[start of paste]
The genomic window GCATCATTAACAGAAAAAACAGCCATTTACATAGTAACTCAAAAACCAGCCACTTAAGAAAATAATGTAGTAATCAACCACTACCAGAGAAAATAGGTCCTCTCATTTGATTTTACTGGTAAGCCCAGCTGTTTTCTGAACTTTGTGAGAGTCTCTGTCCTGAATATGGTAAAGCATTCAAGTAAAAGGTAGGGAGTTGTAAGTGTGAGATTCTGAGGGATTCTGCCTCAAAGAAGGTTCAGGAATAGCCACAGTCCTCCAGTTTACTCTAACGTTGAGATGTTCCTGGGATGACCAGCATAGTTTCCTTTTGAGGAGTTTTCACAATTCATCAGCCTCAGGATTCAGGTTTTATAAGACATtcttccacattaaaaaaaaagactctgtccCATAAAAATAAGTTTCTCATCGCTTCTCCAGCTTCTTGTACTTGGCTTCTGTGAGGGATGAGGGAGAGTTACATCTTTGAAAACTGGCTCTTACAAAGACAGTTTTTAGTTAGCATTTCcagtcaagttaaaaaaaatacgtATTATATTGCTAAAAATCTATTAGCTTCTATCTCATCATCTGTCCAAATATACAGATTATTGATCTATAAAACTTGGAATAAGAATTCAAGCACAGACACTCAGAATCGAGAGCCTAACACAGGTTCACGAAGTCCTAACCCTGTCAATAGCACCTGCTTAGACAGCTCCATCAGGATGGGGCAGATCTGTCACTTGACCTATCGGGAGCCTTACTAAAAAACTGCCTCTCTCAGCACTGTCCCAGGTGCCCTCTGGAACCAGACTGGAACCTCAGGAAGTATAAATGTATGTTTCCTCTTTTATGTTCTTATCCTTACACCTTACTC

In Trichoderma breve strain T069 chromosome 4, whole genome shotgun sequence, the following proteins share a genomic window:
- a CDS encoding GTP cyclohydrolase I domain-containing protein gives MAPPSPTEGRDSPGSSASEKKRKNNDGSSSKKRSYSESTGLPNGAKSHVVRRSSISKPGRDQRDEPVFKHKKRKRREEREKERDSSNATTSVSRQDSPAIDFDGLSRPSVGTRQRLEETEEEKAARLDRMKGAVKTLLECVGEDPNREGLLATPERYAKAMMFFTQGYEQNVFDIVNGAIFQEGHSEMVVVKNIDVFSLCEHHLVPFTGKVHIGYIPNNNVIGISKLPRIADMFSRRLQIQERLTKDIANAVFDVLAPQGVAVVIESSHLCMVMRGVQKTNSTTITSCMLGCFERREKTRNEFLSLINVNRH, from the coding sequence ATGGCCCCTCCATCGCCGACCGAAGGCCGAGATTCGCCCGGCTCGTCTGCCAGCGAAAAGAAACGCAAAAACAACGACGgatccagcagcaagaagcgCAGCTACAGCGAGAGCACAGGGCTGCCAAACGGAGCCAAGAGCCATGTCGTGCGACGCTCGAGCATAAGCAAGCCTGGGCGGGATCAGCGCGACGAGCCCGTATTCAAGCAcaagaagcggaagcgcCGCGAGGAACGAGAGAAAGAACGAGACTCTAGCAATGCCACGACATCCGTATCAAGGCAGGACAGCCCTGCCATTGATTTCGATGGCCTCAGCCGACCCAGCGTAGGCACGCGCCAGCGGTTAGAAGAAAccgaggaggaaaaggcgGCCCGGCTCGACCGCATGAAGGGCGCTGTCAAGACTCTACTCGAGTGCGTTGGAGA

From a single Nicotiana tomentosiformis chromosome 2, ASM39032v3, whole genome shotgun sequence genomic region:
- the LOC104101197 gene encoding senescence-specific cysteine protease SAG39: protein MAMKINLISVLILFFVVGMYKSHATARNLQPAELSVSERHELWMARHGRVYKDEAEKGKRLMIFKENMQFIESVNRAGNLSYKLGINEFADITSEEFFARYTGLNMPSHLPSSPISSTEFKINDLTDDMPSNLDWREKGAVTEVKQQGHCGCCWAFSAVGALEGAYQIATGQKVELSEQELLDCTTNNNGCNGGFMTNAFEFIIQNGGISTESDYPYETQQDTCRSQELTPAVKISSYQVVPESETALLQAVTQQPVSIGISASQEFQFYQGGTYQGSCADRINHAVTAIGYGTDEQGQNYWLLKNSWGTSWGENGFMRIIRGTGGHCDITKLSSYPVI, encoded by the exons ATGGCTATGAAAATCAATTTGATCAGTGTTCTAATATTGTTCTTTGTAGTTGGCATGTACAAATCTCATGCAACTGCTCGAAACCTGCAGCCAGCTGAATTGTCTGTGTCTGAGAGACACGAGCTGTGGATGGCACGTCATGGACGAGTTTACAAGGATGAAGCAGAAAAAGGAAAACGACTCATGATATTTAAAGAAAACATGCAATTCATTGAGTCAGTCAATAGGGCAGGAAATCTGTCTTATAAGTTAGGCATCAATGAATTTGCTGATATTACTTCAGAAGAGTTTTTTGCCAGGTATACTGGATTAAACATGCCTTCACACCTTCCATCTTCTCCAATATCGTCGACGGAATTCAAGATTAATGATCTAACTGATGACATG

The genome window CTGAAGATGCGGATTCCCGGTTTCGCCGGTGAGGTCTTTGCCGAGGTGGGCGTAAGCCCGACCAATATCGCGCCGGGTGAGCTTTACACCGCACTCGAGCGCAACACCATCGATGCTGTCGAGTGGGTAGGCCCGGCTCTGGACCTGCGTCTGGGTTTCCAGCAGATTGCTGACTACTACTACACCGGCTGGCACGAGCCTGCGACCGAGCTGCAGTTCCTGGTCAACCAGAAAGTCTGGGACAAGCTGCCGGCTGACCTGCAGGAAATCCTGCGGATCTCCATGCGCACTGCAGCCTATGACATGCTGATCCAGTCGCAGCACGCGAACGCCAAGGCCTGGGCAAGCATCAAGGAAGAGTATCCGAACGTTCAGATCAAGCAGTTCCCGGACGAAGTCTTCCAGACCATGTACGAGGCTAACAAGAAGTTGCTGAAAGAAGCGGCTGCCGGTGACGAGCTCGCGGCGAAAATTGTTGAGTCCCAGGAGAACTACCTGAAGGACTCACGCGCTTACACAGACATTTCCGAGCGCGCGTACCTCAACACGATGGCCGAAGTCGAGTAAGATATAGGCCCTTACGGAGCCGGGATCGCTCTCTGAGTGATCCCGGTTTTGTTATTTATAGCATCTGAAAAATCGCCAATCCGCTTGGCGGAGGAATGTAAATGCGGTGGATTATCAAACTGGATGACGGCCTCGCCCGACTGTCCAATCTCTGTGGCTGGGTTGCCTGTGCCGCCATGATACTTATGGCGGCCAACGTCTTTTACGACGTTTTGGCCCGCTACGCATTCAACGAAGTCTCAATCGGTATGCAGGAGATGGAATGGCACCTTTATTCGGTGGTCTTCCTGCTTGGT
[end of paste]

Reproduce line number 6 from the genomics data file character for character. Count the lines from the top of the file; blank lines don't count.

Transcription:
The genome window CTGAAGATGCGGATTCCCGGTTTCGCCGGTGAGGTCTTTGCCGAGGTGGGCGTAAGCCCGACCAATATCGCGCCGGGTGAGCTTTACACCGCACTCGAGCGCAACACCATCGATGCTGTCGAGTGGGTAGGCCCGGCTCTGGACCTGCGTCTGGGTTTCCAGCAGATTGCTGACTACTACTACACCGGCTGGCACGAGCCTGCGACCGAGCTGCAGTTCCTGGTCAACCAGAAAGTCTGGGACAAGCTGCCGGCTGACCTGCAGGAAATCCTGCGGATCTCCATGCGCACTGCAGCCTATGACATGCTGATCCAGTCGCAGCACGCGAACGCCAAGGCCTGGGCAAGCATCAAGGAAGAGTATCCGAACGTTCAGATCAAGCAGTTCCCGGACGAAGTCTTCCAGACCATGTACGAGGCTAACAAGAAGTTGCTGAAAGAAGCGGCTGCCGGTGACGAGCTCGCGGCGAAAATTGTTGAGTCCCAGGAGAACTACCTGAAGGACTCACGCGCTTACACAGACATTTCCGAGCGCGCGTACCTCAACACGATGGCCGAAGTCGAGTAAGATATAGGCCCTTACGGAGCCGGGATCGCTCTCTGAGTGATCCCGGTTTTGTTATTTATAGCATCTGAAAAATCGCCAATCCGCTTGGCGGAGGAATGTAAATGCGGTGGATTATCAAACTGGATGACGGCCTCGCCCGACTGTCCAATCTCTGTGGCTGGGTTGCCTGTGCCGCCATGATACTTATGGCGGCCAACGTCTTTTACGACGTTTTGGCCCGCTACGCATTCAACGAAGTCTCAATCGGTATGCAGGAGATGGAATGGCACCTTTATTCGGTGGTCTTCCTGCTTGGT